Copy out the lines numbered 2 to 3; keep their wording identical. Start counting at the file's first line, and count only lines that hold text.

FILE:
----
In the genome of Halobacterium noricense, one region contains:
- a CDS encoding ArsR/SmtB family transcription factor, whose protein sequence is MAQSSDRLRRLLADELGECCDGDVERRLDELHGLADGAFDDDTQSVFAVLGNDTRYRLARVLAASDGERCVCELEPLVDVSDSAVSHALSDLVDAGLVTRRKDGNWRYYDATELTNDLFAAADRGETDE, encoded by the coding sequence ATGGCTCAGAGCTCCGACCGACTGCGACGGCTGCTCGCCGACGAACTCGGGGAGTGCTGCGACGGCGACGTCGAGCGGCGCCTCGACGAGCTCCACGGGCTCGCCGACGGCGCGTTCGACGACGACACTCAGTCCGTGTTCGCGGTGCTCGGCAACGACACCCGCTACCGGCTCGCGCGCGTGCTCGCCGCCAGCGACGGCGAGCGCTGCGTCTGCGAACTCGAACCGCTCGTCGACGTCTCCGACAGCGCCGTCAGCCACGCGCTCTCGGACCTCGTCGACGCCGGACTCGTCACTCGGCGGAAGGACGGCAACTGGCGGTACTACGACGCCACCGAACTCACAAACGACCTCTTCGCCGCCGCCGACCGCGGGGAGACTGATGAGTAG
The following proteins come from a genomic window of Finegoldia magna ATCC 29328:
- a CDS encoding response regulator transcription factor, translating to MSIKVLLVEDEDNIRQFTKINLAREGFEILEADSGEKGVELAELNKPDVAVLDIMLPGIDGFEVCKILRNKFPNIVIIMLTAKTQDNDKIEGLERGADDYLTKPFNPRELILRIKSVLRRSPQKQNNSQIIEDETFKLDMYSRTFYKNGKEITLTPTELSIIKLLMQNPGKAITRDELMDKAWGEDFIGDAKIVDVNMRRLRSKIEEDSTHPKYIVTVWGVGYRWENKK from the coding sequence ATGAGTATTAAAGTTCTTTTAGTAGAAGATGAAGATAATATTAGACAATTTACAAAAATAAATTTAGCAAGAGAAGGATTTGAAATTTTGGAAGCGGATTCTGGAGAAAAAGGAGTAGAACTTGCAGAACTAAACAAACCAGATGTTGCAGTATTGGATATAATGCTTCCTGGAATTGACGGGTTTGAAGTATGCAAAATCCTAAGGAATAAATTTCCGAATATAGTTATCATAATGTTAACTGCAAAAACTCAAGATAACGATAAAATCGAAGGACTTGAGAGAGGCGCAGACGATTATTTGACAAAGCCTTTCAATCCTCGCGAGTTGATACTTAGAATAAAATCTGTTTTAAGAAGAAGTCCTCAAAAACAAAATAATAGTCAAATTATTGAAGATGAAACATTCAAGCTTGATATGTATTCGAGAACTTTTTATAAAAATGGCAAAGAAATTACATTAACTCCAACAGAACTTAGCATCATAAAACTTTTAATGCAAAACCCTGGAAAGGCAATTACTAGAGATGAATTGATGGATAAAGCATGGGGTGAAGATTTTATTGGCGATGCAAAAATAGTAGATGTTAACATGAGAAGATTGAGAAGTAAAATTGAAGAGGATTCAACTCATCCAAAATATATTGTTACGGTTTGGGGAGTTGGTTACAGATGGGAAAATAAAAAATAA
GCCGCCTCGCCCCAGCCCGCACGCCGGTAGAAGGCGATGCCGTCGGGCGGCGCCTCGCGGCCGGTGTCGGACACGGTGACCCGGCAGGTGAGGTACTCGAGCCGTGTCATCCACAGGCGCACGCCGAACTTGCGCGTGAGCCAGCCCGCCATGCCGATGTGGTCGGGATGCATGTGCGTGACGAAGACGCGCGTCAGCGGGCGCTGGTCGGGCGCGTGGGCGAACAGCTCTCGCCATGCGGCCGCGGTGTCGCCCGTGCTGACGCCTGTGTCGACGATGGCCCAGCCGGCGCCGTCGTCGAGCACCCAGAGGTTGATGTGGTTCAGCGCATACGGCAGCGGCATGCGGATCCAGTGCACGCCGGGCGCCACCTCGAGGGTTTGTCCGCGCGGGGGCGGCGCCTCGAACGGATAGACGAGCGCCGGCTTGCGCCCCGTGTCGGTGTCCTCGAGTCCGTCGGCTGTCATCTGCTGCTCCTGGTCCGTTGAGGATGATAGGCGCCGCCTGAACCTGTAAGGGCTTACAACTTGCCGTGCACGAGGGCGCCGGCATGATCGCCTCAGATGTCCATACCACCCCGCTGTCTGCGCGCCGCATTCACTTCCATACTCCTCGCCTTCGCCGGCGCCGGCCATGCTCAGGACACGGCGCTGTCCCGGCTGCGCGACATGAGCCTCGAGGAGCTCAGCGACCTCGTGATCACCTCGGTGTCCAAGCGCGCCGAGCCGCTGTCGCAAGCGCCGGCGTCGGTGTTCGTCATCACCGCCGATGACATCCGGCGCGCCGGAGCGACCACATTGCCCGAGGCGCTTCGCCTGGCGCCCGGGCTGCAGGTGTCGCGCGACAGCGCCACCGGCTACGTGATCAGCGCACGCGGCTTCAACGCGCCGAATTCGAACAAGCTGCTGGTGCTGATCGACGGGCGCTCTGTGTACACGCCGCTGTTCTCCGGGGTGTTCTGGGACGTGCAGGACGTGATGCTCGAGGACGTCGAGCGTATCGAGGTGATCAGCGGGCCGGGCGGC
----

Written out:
- a CDS encoding ArsR/SmtB family transcription factor, whose protein sequence is MAQSSDRLRRLLADELGECCDGDVERRLDELHGLADGAFDDDTQSVFAVLGNDTRYRLARVLAASDGERCVCELEPLVDVSDSAVSHALSDLVDAGLVTRRKDGNWRYYDATELTNDLFAAADRGETDE, encoded by the coding sequence ATGGCTCAGAGCTCCGACCGACTGCGACGGCTGCTCGCCGACGAACTCGGGGAGTGCTGCGACGGCGACGTCGAGCGGCGCCTCGACGAGCTCCACGGGCTCGCCGACGGCGCGTTCGACGACGACACTCAGTCCGTGTTCGCGGTGCTCGGCAACGACACCCGCTACCGGCTCGCGCGCGTGCTCGCCGCCAGCGACGGCGAGCGCTGCGTCTGCGAACTCGAACCGCTCGTCGACGTCTCCGACAGCGCCGTCAGCCACGCGCTCTCGGACCTCGTCGACGCCGGACTCGTCACTCGGCGGAAGGACGGCAACTGGCGGTACTACGACGCCACCGAACTCACAAACGACCTCTTCGCCGCCGCCGACCGCGGGGAGACTGATGAGTAG
The following proteins come from a genomic window of Finegoldia magna ATCC 29328: